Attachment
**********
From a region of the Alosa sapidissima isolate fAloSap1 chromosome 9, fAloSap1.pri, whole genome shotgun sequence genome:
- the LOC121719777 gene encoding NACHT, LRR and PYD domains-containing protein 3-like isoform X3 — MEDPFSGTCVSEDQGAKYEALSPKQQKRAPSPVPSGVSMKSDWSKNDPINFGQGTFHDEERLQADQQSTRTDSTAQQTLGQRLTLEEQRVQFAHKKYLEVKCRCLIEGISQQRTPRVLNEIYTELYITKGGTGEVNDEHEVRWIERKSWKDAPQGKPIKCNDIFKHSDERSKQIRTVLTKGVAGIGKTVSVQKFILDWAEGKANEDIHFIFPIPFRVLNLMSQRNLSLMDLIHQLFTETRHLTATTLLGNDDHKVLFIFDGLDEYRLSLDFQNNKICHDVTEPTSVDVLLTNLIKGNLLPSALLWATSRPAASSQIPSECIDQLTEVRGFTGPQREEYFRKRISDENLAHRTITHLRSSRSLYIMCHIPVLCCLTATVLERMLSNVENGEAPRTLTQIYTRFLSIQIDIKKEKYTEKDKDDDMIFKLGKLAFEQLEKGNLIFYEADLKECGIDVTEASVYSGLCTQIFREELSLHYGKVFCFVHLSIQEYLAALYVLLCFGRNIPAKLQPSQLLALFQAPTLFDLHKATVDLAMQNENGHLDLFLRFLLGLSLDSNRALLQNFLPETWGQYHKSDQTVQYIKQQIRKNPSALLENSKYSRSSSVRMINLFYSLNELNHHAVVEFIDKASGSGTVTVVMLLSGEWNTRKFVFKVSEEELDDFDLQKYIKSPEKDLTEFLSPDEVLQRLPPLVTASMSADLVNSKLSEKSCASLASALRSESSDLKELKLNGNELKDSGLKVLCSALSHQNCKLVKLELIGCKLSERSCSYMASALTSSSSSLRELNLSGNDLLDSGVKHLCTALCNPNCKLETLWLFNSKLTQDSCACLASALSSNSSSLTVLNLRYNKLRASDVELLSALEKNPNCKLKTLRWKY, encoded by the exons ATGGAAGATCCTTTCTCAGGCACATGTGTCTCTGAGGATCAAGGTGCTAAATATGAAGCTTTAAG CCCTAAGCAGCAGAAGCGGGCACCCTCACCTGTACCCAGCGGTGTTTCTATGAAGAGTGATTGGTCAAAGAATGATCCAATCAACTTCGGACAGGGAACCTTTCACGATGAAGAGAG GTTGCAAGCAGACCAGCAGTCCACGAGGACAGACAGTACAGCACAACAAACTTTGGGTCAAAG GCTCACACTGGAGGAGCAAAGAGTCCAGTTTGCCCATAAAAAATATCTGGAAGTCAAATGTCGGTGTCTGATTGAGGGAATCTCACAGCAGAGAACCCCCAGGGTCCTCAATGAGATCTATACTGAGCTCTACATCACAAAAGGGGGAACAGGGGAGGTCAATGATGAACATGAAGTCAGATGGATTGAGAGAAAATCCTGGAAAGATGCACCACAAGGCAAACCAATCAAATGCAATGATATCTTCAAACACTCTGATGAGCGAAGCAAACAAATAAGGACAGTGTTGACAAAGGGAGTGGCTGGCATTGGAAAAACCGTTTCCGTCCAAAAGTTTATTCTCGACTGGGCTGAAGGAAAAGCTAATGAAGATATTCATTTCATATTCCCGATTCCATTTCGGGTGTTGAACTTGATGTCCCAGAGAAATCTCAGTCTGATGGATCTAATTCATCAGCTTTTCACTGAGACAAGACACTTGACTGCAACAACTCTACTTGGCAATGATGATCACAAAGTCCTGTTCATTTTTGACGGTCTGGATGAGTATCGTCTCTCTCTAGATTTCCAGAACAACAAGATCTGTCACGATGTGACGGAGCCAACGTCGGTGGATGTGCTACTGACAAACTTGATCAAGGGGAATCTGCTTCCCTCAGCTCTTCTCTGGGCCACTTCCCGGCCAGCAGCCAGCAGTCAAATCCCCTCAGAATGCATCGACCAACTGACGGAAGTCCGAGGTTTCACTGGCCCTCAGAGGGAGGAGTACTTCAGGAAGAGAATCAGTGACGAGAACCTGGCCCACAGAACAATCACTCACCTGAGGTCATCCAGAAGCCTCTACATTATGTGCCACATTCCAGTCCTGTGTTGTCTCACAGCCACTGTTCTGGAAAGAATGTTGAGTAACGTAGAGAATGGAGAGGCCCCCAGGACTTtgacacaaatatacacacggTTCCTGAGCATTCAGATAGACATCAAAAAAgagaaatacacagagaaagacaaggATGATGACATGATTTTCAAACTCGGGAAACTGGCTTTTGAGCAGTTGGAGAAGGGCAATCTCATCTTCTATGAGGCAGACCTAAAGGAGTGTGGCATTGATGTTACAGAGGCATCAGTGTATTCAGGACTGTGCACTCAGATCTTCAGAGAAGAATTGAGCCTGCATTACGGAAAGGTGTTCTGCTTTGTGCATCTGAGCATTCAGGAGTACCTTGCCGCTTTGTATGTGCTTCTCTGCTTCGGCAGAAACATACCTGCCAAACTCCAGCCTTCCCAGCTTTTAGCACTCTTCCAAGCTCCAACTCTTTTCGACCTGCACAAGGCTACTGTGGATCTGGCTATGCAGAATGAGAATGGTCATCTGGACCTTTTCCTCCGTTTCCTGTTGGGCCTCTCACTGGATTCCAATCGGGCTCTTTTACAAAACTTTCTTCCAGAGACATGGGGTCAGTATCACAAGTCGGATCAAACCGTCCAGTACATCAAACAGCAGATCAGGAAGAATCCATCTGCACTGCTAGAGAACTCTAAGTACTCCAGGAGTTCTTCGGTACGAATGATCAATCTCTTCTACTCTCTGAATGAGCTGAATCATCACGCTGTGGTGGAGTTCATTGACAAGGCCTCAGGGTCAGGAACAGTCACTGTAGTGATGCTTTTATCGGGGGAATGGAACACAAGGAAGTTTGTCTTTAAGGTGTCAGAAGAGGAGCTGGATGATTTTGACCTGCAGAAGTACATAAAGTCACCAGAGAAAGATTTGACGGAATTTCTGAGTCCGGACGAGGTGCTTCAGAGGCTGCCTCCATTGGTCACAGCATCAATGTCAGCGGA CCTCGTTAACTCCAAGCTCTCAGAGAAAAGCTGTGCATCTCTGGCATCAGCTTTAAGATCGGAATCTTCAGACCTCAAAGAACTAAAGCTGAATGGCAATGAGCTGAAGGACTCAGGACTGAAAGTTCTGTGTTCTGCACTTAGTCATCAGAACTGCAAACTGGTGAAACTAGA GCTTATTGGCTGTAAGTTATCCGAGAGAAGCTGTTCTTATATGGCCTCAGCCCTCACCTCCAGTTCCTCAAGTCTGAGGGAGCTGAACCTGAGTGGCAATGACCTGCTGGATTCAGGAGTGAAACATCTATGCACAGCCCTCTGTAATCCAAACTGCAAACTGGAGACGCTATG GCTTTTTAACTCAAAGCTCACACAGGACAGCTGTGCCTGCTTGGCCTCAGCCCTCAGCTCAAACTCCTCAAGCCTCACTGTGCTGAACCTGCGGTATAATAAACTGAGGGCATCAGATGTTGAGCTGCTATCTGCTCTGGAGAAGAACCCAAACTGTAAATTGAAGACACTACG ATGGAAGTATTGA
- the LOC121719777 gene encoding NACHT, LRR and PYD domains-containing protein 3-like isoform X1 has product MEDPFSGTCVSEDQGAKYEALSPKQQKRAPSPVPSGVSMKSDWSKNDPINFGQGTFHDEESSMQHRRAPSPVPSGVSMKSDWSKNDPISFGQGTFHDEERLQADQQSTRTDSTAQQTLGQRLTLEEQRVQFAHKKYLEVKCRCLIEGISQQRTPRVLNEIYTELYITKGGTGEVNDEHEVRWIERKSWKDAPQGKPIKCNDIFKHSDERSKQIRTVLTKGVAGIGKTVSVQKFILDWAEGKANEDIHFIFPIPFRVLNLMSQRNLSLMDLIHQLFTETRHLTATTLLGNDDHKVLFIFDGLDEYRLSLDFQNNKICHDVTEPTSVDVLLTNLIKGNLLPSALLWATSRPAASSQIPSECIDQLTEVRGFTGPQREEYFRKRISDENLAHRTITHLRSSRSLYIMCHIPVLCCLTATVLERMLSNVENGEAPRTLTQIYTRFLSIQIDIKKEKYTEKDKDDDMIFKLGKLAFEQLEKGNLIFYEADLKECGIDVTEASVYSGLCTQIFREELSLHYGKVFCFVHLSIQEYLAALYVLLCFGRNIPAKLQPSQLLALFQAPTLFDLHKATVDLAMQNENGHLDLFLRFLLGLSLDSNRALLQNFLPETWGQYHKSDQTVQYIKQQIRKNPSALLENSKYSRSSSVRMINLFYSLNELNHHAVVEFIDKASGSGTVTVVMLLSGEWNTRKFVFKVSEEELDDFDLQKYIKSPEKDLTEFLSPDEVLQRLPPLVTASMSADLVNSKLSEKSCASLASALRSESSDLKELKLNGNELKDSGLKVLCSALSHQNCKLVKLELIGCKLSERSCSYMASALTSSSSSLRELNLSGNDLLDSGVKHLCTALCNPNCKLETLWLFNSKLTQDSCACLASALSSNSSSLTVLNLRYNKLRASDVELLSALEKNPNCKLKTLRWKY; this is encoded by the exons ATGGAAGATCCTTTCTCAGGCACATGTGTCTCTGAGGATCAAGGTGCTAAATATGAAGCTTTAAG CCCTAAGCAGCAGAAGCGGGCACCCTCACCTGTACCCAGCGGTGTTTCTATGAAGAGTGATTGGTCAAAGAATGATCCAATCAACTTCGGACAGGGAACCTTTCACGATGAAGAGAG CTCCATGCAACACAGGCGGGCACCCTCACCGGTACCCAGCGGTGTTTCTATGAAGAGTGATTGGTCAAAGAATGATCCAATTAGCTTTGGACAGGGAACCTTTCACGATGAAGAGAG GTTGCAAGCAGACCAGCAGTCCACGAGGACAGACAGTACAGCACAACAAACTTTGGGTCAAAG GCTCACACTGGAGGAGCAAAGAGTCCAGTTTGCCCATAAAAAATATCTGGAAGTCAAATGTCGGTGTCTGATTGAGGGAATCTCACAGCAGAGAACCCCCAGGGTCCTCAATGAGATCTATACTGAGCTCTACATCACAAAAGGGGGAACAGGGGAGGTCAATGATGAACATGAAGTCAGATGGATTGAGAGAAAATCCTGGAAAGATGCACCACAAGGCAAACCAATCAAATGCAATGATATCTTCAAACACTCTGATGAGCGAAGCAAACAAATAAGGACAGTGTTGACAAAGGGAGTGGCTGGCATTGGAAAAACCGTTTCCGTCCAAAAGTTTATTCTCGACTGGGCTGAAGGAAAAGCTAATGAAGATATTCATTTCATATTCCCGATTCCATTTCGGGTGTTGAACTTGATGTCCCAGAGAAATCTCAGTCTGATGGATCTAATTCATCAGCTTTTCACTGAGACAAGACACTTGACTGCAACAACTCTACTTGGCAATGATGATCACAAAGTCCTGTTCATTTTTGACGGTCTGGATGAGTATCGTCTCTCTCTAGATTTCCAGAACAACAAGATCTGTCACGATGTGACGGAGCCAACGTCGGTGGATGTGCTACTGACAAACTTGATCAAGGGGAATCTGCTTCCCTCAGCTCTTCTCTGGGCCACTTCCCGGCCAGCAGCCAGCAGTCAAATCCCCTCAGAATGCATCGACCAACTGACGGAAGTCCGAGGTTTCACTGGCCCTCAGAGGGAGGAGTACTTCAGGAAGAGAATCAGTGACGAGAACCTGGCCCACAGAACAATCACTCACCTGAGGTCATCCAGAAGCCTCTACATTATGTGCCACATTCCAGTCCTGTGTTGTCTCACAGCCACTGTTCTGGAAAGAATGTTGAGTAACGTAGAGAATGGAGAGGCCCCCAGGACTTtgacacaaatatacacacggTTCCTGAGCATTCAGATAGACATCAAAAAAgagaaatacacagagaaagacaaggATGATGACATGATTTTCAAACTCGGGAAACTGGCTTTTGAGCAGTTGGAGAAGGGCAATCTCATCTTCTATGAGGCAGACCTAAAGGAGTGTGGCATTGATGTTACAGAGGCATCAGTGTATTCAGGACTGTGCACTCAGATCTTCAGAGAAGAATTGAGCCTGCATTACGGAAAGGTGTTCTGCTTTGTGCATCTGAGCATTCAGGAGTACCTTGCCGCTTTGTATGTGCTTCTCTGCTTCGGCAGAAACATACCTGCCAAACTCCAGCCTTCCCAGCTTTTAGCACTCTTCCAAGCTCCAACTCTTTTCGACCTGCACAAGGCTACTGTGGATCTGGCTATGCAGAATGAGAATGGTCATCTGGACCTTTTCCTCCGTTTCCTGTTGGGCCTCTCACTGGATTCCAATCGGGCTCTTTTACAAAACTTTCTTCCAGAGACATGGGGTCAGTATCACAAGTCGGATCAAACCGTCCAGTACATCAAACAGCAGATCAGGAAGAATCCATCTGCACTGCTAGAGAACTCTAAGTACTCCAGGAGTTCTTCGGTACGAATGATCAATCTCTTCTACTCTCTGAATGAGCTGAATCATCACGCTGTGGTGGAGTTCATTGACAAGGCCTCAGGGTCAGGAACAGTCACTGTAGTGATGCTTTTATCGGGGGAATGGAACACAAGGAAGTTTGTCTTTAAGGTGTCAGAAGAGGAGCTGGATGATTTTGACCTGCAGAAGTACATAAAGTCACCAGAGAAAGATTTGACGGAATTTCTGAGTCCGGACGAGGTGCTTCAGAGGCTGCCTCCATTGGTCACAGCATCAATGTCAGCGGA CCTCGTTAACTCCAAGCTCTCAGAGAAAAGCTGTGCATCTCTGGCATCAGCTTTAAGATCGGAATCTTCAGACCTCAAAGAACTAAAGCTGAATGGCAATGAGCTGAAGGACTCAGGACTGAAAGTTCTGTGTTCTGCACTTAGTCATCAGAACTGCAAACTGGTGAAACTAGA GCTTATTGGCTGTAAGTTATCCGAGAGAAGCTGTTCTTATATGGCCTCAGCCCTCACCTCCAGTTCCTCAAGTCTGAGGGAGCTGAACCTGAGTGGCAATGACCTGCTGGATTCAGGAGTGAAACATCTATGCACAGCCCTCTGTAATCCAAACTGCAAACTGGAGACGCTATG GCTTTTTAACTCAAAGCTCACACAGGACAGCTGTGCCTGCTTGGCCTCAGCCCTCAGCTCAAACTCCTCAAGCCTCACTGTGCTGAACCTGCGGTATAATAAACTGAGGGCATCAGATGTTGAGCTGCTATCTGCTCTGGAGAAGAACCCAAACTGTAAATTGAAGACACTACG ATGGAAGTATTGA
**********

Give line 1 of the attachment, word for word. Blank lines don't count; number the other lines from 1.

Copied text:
From a region of the Alosa sapidissima isolate fAloSap1 chromosome 9, fAloSap1.pri, whole genome shotgun sequence genome: